Most conveniently, the p-acetoxybenzoic acid monomer and the heat transfer medium are simply mixed at room temperature (about 25 C.) and the mixture is heated to the desired final temperature within the specified range. It appears that the superior results obtained by the method of the invention are due at least in part to the relatively high final temperature, at which condensation occurs rapidly to produce a highly thermally stable product. The desired polymerization occurs sufliciently rapidly at temperatures slightly above 300 C. and even more rapidly at about 340 C. and higher, but temperatures of about 425 C. or higher must be avoided because thermal decomposition of the resulting polyester becomes undesirably rapid at such high temperatures.
The mixture is held at the final temperature until condensation is substantially complete, and the higher the temperature the shorter the time required, the condensation being substantially complete within less than 1 hour at 340 C. in the example. However, the mixture is preferably held at the final temperature for at least about 3 hours, and still more preferably, for about 6-12 hours, to reduce the likelihood of lower molecular weight molecules being present in the product. No advantage has been found in holding the mixture at the final temperature for more than about 12 hours. The resulting polyester may be recovered by conventional techniques.
The condensation is most conveniently carried out-at atmospheric pressure as in the example, although subatmospheric or superatmospheric pressures may be employed, if desired. It is preferred to carry out the condensation in a non-oxidizing atmosphere as in the example to eliminate the possibility of oxidative decomposition of the intermediate condensation products. Nitrogen, carbon dioxide, inert gases such as argon, and the like are quite satisfactory. It will be noted that the method is particularly advantageous in that it does not require the presence of a catalyst or condensation agent, which might otherwise contaminate the product or be required to be removed therefrom.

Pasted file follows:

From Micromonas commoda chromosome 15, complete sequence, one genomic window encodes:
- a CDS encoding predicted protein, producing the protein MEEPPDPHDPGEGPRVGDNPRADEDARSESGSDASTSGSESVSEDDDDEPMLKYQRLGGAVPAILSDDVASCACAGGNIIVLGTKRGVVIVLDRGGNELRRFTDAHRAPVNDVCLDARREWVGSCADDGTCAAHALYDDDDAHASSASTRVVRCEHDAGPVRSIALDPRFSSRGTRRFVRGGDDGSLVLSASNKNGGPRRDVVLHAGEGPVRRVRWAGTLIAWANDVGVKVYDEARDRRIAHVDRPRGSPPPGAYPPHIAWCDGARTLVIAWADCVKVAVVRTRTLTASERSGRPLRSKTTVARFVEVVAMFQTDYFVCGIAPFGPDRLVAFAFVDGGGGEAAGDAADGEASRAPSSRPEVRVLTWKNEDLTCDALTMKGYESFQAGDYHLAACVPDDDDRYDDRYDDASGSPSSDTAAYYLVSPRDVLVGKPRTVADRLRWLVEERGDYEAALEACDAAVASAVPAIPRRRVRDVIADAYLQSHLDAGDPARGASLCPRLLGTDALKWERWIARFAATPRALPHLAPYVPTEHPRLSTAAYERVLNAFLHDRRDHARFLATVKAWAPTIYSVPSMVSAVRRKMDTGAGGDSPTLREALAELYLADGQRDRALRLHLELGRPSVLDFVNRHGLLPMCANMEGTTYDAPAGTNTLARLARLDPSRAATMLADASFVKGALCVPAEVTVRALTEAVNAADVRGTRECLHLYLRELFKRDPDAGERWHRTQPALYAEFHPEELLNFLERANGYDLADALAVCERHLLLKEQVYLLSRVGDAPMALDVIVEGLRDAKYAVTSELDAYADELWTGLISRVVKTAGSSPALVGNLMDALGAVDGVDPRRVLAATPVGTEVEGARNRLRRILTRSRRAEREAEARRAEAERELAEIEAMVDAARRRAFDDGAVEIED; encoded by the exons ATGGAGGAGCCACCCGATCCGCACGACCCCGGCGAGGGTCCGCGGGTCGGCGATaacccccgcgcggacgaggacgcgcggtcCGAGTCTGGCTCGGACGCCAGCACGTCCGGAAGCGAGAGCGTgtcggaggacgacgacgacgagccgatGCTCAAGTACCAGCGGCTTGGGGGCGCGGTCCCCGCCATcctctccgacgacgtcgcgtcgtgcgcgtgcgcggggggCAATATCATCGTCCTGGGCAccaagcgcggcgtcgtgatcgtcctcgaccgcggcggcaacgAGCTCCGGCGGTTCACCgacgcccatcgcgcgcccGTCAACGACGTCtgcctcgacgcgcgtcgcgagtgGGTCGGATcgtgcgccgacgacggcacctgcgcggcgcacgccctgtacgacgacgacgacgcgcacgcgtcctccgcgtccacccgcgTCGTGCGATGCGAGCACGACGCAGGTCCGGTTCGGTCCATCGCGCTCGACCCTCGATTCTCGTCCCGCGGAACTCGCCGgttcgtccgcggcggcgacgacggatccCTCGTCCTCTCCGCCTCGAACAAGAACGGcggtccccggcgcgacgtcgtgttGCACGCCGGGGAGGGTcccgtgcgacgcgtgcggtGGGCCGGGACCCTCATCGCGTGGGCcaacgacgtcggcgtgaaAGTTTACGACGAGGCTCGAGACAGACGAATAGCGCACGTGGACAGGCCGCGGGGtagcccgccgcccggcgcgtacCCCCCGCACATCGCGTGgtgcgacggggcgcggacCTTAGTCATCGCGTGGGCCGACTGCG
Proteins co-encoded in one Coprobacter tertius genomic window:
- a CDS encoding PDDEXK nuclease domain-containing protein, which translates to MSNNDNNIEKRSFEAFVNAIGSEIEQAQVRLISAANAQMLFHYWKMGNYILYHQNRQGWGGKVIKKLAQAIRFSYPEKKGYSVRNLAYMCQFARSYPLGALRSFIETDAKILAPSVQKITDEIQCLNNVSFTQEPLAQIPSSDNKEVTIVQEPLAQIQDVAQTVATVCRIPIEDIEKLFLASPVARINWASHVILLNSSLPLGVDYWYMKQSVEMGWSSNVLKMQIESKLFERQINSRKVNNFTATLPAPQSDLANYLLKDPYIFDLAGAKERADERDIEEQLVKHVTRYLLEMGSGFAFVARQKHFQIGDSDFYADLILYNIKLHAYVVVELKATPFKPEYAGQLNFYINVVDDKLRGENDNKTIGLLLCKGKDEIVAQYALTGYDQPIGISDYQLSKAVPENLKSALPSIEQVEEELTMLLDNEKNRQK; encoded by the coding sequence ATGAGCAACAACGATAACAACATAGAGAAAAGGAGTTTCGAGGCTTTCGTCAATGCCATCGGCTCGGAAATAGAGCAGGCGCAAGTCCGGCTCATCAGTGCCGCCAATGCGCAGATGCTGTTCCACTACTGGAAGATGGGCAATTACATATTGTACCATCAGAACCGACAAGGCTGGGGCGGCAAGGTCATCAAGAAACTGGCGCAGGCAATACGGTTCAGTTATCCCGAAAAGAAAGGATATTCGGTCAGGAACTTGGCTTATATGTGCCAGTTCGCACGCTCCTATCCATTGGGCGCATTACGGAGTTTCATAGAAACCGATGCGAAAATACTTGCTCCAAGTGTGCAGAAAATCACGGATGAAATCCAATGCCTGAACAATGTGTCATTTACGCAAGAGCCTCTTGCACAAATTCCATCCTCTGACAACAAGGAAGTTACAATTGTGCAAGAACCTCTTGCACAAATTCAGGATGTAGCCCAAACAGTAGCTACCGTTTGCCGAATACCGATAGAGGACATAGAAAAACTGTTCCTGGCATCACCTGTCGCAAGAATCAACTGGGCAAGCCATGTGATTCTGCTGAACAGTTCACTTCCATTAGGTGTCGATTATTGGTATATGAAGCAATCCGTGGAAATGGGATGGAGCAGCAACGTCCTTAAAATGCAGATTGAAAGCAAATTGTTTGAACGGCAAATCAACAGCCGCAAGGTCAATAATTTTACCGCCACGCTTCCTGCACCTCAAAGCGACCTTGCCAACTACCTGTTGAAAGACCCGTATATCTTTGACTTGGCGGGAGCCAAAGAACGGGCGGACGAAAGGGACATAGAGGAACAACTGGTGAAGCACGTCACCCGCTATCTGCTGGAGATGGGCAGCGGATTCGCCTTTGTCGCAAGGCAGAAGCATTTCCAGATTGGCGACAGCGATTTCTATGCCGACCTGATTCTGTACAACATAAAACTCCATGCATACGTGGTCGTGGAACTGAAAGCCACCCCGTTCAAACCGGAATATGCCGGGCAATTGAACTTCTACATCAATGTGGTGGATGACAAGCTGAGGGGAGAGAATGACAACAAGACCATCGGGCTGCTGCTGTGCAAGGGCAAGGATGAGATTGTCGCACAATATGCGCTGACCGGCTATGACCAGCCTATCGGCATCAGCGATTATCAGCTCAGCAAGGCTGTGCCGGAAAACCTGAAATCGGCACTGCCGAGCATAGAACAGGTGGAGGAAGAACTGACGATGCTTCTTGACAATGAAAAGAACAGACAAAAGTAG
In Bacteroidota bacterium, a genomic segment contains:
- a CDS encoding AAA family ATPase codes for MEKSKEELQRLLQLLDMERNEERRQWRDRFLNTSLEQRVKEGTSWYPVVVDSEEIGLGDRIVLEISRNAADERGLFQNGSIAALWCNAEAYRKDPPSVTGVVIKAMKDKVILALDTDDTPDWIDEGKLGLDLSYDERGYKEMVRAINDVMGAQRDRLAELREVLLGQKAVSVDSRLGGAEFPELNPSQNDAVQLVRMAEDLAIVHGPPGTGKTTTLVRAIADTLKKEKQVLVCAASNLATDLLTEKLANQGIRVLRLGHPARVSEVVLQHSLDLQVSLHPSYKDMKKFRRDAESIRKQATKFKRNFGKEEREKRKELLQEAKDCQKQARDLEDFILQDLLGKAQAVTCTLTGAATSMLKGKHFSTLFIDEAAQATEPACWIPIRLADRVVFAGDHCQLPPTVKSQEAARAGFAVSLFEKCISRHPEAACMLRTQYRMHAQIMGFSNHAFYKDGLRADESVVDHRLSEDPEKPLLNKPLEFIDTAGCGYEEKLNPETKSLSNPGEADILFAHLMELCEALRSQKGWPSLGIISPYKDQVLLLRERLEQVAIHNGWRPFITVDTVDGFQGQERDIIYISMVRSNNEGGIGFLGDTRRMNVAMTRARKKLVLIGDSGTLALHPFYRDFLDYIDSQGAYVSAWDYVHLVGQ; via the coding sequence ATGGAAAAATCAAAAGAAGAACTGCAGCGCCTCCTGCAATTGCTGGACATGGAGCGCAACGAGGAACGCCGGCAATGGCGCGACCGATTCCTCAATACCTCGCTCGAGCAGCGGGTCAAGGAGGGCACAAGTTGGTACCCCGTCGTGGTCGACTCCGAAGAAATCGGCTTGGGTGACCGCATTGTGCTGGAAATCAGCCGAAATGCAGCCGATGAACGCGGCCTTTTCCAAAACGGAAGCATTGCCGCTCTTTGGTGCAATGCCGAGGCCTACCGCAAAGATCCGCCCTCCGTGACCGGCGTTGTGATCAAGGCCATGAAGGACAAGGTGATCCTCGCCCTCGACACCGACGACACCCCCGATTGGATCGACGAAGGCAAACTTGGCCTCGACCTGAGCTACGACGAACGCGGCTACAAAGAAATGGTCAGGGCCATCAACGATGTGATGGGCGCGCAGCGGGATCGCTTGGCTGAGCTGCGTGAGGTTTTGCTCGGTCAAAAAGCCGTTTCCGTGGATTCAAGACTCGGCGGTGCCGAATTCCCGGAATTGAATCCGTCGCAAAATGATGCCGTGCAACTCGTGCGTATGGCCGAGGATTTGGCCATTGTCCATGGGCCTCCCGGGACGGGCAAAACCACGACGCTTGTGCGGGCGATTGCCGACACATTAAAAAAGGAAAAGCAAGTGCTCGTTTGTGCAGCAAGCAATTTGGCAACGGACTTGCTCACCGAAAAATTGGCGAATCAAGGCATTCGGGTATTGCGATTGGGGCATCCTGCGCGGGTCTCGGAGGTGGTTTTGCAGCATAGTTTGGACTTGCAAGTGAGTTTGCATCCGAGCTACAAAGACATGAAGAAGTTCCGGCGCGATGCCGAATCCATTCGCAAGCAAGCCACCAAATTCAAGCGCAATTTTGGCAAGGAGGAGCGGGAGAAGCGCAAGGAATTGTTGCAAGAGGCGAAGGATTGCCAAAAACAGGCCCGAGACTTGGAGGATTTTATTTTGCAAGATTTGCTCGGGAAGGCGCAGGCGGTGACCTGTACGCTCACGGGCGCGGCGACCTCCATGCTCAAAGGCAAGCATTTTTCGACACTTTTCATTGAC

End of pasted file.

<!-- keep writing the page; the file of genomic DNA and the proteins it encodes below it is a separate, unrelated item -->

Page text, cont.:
The p-oxybenzoyl polyesters of the invention possess excellent thermal stability, exhibiting a weight loss of less than 1% per hour upon isothermal gravimetric analysis at 400 C. in air. Being infusible, they have no melting point, decomposing without melting if heated to a sufliciently high temperature. They are highly crystalline, which may account in part for their excellent thermal stability.
The reversible crystalline transition which these polyesters undergo upon heating is evidenced by X-ray powder dilfractometry. Upon heating, a pronounced change in the X-ray diffraction pattern is observed in the temperature range from about 330 C. to about 360 0., this changed X-ray diffraction pattern continuing to be exhibited at temperatures above 360 C. The precise nature of the transition has not been determined, but the polyesters retain some crystallinity at temperatures above 360 C., and it appears that during the crystalline transition the material undergoes a one-dimensional loss of crystallinity between the crystal planes. On cooling, the polyester resumes the original X-ray pattern, showing that there is no appreciable thermal degradation or permanent loss of crystallinity during the transition, which therefore is reversible.
The crystalline transition is also discernible by thermomechanical analysis, a method of measuring linear expansion resulting from increases in temperature. Marked expansion is observed to begin at a temperature of about 330 C. and end at about 360 C. This expansion is also reversible, the material contracting upon cooling.
The p-oxybenzoyl polyesters of the invention are insoluble in virtually all organic solvents and are resistant to non-oxidizing acids and dilute alkalies. Parts fabricated from the polyesters have good wear resistance, thus the polyesters are useful for such articles as bearings, valve seats, pump parts, wear discs and the like. The polyesters have a very high thermal conductivity, thus being useful in applications where friction is a factor, being able to rapidly dissipate the heat generated by the friction. The polyesters also have a high dielectric strength, rendering them useful for such applications as electrical insulation and printed circuit substrates.